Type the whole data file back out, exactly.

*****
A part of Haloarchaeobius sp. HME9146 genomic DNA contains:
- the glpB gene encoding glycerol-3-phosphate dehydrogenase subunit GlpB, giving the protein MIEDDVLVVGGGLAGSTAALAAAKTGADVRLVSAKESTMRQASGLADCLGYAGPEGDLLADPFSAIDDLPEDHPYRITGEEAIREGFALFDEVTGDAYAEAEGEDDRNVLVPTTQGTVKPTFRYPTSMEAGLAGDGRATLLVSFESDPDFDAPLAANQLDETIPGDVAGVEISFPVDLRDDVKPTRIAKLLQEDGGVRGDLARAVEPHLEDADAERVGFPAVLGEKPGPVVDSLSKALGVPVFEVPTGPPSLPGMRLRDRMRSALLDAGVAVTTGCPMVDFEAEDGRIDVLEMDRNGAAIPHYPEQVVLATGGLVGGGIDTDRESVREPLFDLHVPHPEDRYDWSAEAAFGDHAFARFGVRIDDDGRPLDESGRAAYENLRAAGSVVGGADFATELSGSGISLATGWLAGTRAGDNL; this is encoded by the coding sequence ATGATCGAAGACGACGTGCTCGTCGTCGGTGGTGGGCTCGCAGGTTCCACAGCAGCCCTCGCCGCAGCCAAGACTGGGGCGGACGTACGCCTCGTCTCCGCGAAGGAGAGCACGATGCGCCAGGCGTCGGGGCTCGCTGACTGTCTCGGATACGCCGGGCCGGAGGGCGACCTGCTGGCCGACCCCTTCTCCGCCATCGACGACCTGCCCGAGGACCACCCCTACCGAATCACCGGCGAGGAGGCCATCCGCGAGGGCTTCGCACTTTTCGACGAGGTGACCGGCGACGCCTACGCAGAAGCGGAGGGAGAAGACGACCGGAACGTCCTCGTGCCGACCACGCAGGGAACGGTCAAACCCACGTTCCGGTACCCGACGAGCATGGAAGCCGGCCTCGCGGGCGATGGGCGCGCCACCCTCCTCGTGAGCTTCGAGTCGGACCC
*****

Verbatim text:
A part of Haloarchaeobius sp. HME9146 genomic DNA contains:
- the glpB gene encoding glycerol-3-phosphate dehydrogenase subunit GlpB, giving the protein MIEDDVLVVGGGLAGSTAALAAAKTGADVRLVSAKESTMRQASGLADCLGYAGPEGDLLADPFSAIDDLPEDHPYRITGEEAIREGFALFDEVTGDAYAEAEGEDDRNVLVPTTQGTVKPTFRYPTSMEAGLAGDGRATLLVSFESDPDFDAPLAANQLDETIPGDVAGVEISFPVDLRDDVKPTRIAKLLQEDGGVRGDLARAVEPHLEDADAERVGFPAVLGEKPGPVVDSLSKALGVPVFEVPTGPPSLPGMRLRDRMRSALLDAGVAVTTGCPMVDFEAEDGRIDVLEMDRNGAAIPHYPEQVVLATGGLVGGGIDTDRESVREPLFDLHVPHPEDRYDWSAEAAFGDHAFARFGVRIDDDGRPLDESGRAAYENLRAAGSVVGGADFATELSGSGISLATGWLAGTRAGDNL; this is encoded by the coding sequence ATGATCGAAGACGACGTGCTCGTCGTCGGTGGTGGGCTCGCAGGTTCCACAGCAGCCCTCGCCGCAGCCAAGACTGGGGCGGACGTACGCCTCGTCTCCGCGAAGGAGAGCACGATGCGCCAGGCGTCGGGGCTCGCTGACTGTCTCGGATACGCCGGGCCGGAGGGCGACCTGCTGGCCGACCCCTTCTCCGCCATCGACGACCTGCCCGAGGACCACCCCTACCGAATCACCGGCGAGGAGGCCATCCGCGAGGGCTTCGCACTTTTCGACGAGGTGACCGGCGACGCCTACGCAGAAGCGGAGGGAGAAGACGACCGGAACGTCCTCGTGCCGACCACGCAGGGAACGGTCAAACCCACGTTCCGGTACCCGACGAGCATGGAAGCCGGCCTCGCGGGCGATGGGCGCGCCACCCTCCTCGTGAGCTTCGAGTCGGACCC